February 04, 2017

Judge Gorsuch should speak out in defense of judicial independence in light of Trump's latest disgraceful behavior

Excellent point by my colleague Eric Posner.

February 4, 2017 in Legal Profession, Of Academic Interest | Permalink

February 03, 2017

Deans of 20 ABA-approved law schools in California call on California Supreme Court to intervene and reset the scores for bar passage

Here is the letter:   Download 2 1 17 LTRtoCalSupCt (003)

It's quite clear there's no real justification for California failing more bar takers than any other state in the country.

February 3, 2017 in Legal Profession, Of Academic Interest | Permalink

February 02, 2017

I'm not sure we should hold high school antics against nominees to the federal bench...

...but founding the "Fascism Forever Club" does raise questions about one's judgment, even allowing for age!

(Thanks to Michael Swanson for the pointer.)

ADDENDUM:  It appears Judge Gorsuch attended a high school run by quite liberal Jesuits (unlike the late Justice Scalia who went to a famously conservative Jesuit high school in New York).   I imagine his liberal teachers tended to deride conservatives as "fascists," ergo the conservative students decided to "zing" them back!

ANOTHER:  This story confirms that it was, indeed, a joke (and not even an actual club).

February 2, 2017 in Legal Profession, Of Academic Interest | Permalink

Should a law school Dean be writing op-eds in support of controversial (or even uncontroversial) political appointees?

That's an issue posed by a dispute between Nancy Staudt, Dean of the law school at Washington University, St. Louis--who wrote an opinion piece in support of Andrew Puzder, Trump's nominee for Secretary of Labor, who is also an involved alum of Wash U--and Emeritus Professor Richard Kuhns, whose open letter you can read here:   Download Puzder letter Kuhns.  Professor Kuhns thinks it was inappropriate for the Dean to write this column; I am inclined to agree.  But I am curious what others think about the propriety of Dean Staudt's piece.  Signed comments only: full name and valid e-mail address.  Submit the comment only once, it may take awhile to appear.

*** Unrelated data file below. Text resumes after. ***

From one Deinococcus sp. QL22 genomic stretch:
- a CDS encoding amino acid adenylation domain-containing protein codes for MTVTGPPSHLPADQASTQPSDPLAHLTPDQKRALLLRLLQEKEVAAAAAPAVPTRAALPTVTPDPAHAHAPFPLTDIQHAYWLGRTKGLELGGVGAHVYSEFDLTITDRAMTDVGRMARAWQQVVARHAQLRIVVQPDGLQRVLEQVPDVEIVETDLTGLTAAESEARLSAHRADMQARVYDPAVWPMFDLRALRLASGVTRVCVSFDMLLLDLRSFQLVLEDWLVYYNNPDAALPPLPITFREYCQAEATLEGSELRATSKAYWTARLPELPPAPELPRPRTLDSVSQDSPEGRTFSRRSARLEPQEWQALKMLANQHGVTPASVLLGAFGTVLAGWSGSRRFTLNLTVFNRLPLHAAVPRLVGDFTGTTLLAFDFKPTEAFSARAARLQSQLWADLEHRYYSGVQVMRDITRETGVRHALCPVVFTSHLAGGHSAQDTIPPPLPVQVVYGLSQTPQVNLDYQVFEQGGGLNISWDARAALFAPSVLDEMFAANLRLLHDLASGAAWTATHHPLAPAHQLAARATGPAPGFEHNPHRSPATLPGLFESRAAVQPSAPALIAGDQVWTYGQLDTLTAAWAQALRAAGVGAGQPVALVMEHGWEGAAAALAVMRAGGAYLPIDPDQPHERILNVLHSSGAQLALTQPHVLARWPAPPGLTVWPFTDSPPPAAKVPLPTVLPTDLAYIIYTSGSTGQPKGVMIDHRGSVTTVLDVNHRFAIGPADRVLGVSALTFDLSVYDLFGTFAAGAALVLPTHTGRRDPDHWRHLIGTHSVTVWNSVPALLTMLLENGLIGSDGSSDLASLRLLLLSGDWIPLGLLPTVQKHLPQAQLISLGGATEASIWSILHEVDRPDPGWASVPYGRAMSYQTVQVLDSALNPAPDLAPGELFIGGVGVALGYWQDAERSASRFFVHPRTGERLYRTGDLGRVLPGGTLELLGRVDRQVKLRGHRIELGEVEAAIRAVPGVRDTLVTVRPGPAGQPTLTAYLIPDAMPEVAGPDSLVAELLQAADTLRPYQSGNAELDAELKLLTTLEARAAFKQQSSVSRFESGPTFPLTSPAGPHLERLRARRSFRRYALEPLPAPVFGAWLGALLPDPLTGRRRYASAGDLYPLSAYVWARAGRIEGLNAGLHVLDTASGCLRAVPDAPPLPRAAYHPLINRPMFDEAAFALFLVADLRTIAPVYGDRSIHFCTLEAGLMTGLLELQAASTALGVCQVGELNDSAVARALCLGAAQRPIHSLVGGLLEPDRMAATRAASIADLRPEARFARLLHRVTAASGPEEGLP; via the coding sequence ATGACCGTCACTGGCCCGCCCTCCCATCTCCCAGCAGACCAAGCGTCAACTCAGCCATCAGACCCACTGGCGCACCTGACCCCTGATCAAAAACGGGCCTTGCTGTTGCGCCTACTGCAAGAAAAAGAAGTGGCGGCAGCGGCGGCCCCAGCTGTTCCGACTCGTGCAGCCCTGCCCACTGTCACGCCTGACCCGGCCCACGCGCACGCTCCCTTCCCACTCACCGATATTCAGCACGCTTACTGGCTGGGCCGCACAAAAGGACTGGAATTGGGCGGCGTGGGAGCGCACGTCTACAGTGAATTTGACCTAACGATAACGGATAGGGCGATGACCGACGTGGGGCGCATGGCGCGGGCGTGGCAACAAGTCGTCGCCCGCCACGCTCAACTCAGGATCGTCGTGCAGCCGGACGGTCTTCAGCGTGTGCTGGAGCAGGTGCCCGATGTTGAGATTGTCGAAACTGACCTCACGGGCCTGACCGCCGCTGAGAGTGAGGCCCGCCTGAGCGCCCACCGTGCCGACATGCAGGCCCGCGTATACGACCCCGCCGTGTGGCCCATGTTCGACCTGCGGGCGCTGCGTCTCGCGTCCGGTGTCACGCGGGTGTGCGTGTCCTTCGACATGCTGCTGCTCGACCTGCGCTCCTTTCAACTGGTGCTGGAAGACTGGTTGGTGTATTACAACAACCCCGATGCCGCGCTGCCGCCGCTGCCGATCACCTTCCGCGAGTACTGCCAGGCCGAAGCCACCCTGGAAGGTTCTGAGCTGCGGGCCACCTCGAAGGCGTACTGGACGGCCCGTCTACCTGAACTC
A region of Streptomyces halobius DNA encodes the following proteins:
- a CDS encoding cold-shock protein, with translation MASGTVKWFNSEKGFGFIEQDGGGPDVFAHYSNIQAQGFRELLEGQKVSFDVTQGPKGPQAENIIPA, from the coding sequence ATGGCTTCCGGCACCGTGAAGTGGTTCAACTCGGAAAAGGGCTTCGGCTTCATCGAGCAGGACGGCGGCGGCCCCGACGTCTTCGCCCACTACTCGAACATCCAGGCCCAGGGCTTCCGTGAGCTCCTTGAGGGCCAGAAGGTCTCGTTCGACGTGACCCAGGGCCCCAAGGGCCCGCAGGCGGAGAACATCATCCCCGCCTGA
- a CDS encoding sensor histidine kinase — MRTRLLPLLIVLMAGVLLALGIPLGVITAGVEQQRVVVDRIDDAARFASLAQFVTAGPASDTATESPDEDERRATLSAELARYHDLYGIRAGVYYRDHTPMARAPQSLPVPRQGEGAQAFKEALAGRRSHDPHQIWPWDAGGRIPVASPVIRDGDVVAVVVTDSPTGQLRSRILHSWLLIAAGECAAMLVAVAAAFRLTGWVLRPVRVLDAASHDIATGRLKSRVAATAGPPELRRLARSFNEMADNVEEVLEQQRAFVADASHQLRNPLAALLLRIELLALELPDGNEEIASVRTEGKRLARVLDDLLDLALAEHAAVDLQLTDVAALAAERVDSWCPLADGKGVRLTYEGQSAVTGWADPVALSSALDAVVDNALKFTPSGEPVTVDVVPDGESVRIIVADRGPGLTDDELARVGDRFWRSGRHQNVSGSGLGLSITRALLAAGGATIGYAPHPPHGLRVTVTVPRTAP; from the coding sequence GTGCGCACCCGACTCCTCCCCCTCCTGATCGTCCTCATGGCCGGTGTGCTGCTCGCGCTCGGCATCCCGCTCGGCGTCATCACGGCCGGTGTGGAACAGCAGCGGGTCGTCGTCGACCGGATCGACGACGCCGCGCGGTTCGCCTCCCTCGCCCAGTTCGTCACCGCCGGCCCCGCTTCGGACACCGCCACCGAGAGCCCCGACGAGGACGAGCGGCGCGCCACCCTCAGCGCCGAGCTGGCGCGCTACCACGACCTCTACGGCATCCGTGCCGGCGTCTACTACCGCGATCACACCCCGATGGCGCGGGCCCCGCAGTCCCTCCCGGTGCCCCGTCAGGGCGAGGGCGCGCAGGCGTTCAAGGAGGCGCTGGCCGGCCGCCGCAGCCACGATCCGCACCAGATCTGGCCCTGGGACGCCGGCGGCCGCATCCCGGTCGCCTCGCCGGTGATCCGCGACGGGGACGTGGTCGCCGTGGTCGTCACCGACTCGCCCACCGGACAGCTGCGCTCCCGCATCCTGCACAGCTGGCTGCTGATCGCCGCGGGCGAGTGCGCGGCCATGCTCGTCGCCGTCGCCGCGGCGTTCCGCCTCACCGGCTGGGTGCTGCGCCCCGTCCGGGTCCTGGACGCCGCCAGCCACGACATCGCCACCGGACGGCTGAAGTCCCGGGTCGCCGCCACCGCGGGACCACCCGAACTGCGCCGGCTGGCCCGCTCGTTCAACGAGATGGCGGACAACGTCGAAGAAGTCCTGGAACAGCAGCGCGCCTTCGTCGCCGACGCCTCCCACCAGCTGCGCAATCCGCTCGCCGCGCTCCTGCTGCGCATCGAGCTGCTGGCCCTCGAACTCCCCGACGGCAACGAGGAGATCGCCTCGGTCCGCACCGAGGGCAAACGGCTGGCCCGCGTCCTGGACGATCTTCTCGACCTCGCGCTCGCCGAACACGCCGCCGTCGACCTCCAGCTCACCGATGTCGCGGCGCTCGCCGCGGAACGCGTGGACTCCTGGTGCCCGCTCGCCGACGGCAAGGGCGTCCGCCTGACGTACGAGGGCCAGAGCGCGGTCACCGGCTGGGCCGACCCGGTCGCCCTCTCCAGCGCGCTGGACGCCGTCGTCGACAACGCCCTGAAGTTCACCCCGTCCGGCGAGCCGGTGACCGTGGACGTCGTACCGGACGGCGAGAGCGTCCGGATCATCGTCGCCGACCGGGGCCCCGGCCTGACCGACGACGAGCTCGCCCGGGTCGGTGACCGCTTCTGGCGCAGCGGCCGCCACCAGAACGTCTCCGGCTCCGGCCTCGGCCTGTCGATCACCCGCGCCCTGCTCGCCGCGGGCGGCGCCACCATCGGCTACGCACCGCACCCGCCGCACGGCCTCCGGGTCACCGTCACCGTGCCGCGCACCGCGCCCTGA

February 2, 2017 in Faculty News, Law in Cyberspace, Of Academic Interest, Professional Advice | Permalink | Comments (5)

January 30, 2017

"Malevolence tempered by incompetence"

This is one of the more incisive and damning analyses of Trump's executive order on refugrees and visas.

January 30, 2017 in Of Academic Interest | Permalink

January 27, 2017

Startling development: Harvard Law students think they are more important than they really are!

Some want to play an "indispensable" role in the search for a new Dean.  I'm sure student feedback on candidates will receive some weight, but that's about it.  Were I a betting man (I am not), I would bet on  John Goldberg or John Manning--both current HLS faculty--to be chosen as the new Dean.

January 27, 2017 in Faculty News, Legal Profession, Of Academic Interest | Permalink

January 26, 2017

Cost-benefit analysis and the late Justice Scalia spell trouble for Trump's proposed border wall

Interesting analysis by my colleagues Daniel Hemel, Jonathan Masur, and Eric Posner.

January 26, 2017 in Of Academic Interest | Permalink

January 23, 2017

The increasingly ugly demise of Charlotte Law School

A local news outlet records the details.  Charlotte is now betting on an Education Department under Besty DeVos being more favorable to them!

January 23, 2017 in Legal Profession, Of Academic Interest | Permalink

January 19, 2017

Established datasets, proxies, and customized data collection: The case of international LLMs (Michael Simkovic)